I am calling for the TSA agent who sexually assaulted me to be fired.

    I am calling for you, a fellow American, to stand up against these new enhanced full body patdown search procedures of the TSA.

    Please note: I do plan on flying back to Ohio on Monday, because it will take me too long to drive home from Texas. I do not however intend to fly again until this search policy of sexual molestation is revoked by the TSA.

    I will leave you with this thought: “It is acceptable and encouraged that a TSA government official can do something to an American citizen that US military personnel cannot do to a member of the Taliban.”

    Reprinted with permission from OurLittleChatterboxes.com.


    http://www.informationclearinghouse....ticle26853.htm


    Comments:

    Equilibrium2012:
    Join the National Opt-Out Day: full details on http://www.optoutday.com/

    Citizen:
    I don't feel sorry for any of you. YOU ELECTED BUSH TWICE BECAUSE HE WAS GOOD AT KILLING BROWN PEOPLE....now i hope all of the people that helped put that chimp into office suffer.

    Courage:
    Now folks when ever you here any allegation from former Gitmo inmates you better believe it. Those over there slice people`s penises,for the other stuff there is no telling what they do.

    c.t.:
    After decades of being stripped and raped financially, intellectually, and morally, it's not surprising that the American people are now having it done to them literally. Now that it's being objectified, it will be easier for most people to confront it.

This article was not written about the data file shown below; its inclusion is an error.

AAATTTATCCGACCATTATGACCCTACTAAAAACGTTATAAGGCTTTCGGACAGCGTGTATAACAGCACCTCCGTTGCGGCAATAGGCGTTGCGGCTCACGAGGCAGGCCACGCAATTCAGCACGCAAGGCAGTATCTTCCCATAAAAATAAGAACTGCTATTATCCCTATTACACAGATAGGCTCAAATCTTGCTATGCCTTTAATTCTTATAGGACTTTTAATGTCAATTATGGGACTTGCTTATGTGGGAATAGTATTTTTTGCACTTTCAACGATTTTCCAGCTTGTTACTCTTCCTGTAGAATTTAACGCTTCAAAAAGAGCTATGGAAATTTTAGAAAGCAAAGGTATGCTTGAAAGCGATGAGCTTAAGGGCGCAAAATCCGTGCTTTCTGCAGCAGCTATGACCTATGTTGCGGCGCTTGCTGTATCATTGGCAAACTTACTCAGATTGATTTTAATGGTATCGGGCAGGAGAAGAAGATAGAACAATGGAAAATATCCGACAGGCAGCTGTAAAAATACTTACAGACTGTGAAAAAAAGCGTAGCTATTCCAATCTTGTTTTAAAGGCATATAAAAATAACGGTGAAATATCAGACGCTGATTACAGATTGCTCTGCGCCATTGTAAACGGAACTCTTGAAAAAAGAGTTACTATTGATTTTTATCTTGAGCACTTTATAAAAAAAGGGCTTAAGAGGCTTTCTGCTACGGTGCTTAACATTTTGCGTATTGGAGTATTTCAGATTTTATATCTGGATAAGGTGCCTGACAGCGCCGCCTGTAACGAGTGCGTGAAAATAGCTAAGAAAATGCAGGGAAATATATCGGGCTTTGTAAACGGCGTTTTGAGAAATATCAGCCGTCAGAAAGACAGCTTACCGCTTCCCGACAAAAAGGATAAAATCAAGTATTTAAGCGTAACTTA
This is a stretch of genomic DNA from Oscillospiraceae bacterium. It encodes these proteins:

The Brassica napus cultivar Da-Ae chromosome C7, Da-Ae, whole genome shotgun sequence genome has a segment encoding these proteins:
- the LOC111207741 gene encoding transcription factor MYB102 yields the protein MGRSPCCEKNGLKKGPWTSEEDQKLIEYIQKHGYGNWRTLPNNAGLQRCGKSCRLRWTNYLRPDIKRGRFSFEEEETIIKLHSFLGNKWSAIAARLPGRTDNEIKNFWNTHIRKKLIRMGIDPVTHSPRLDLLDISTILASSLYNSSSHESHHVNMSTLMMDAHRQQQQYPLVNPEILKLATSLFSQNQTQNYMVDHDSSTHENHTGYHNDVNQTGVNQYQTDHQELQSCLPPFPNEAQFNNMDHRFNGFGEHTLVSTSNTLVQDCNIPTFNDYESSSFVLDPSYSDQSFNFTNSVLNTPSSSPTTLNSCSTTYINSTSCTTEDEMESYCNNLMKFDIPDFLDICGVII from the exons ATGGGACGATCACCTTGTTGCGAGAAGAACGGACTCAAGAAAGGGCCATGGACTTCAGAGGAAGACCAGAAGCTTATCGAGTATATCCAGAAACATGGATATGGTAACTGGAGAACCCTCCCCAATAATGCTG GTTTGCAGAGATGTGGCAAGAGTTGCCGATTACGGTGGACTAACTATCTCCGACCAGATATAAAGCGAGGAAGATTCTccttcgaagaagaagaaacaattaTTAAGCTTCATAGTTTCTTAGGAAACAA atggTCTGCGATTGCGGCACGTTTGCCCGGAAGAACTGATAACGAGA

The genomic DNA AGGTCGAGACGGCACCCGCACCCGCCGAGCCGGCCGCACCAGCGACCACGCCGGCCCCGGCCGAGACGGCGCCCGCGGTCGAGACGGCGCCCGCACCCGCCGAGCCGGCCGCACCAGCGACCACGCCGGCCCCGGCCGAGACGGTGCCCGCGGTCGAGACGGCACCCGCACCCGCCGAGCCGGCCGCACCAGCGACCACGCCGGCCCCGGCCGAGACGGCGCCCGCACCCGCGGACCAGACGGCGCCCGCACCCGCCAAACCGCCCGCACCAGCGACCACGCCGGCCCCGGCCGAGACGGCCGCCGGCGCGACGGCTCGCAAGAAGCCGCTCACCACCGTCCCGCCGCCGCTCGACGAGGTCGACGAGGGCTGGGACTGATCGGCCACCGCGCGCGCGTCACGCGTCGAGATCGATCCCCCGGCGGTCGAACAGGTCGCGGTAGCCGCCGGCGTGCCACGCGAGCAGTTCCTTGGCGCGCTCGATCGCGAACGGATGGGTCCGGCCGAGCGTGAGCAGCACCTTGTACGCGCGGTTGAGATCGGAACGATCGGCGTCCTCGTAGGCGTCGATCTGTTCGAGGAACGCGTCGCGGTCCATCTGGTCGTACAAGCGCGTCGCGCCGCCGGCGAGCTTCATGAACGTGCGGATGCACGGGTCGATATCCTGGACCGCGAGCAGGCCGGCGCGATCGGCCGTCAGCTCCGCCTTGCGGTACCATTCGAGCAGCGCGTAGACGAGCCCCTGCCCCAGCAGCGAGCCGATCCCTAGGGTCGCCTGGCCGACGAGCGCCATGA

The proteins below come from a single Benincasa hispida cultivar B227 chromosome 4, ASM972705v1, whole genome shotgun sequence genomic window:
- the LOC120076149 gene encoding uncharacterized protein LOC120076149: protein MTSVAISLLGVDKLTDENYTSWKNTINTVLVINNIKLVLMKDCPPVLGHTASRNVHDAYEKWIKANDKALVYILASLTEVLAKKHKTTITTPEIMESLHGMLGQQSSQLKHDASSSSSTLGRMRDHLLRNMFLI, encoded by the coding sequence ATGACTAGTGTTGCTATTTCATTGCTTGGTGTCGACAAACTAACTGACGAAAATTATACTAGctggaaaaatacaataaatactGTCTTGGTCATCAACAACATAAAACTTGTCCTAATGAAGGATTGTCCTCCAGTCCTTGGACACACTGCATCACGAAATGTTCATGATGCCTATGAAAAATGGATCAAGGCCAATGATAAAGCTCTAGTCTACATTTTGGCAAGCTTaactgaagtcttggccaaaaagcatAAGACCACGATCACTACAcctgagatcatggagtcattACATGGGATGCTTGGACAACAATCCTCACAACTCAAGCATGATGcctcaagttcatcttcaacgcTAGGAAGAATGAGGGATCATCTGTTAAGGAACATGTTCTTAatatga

peter hindrup:
    I agree with the view that anti terrorist security measures are merely methods of citizen control and/or money making for the friends of those in power.
    That said, if this young woman was Palestinian, this would be a daily experience as she tried to live her life, but included would be rape, beatings, random delays, refusals to allow to pass, even though all papers were in order, refusal to visit a medical facility, often enough ending some woman giving birth on the streets.

    If she were in Afghanistan, then she and her family could expect to be subjected to middle of the night home invasions, devastation of the home furnishings, looting, beatings, rape, murder.

    No, the perpetrators would not be the Taliban, or the so called terrorists. It would be the troops of the coalition, the real and actual terrorists in this nightmare.

    Reread this harrowing narrative, note the trauma that this young woman is suffering, and imagine that for the women of Palestine, the women of Afghanistan, this would be a good day. Or at least a 'normal' day that had not ended badly.

    Proletariatprincess:
    It is because the USA has so cavalierly accepted the horrible narratives in Palestine and other places that it has come to disregard it's own rule of law. When a government condones torture, commits war crimes with impunity and routinely steals elections, how can it's citizens expect to be treated with dignity and respect?

    Barbara:
    so, people will stop flying. No problem. these machines will be place on the roads, at all places of transport, eg: bus and train stations, etc. It's all about money and intimidation folks. It's not about security. And hey, I don't really care what happens to Amerikans anyway.

    Fat Eddie:

    "I am calling for you, a fellow American, to stand up against these new enhanced full body patdown search procedures of the TSA."

    yeah dolly... well you've kind of left it a bit late to whinge... you should've been whinging years ago when when your govt was passing laws to take away your civil liberties... but you see, when those laws were being passed, you and millions of other Americans thought.... "hey those god damned brown-faced muslim terrorist are going to get a good kicking now for sure".. unaware that the law didn't mention anyone with a brown face.. and even more unaware that the law was, and only ever was, directed at you, the masses.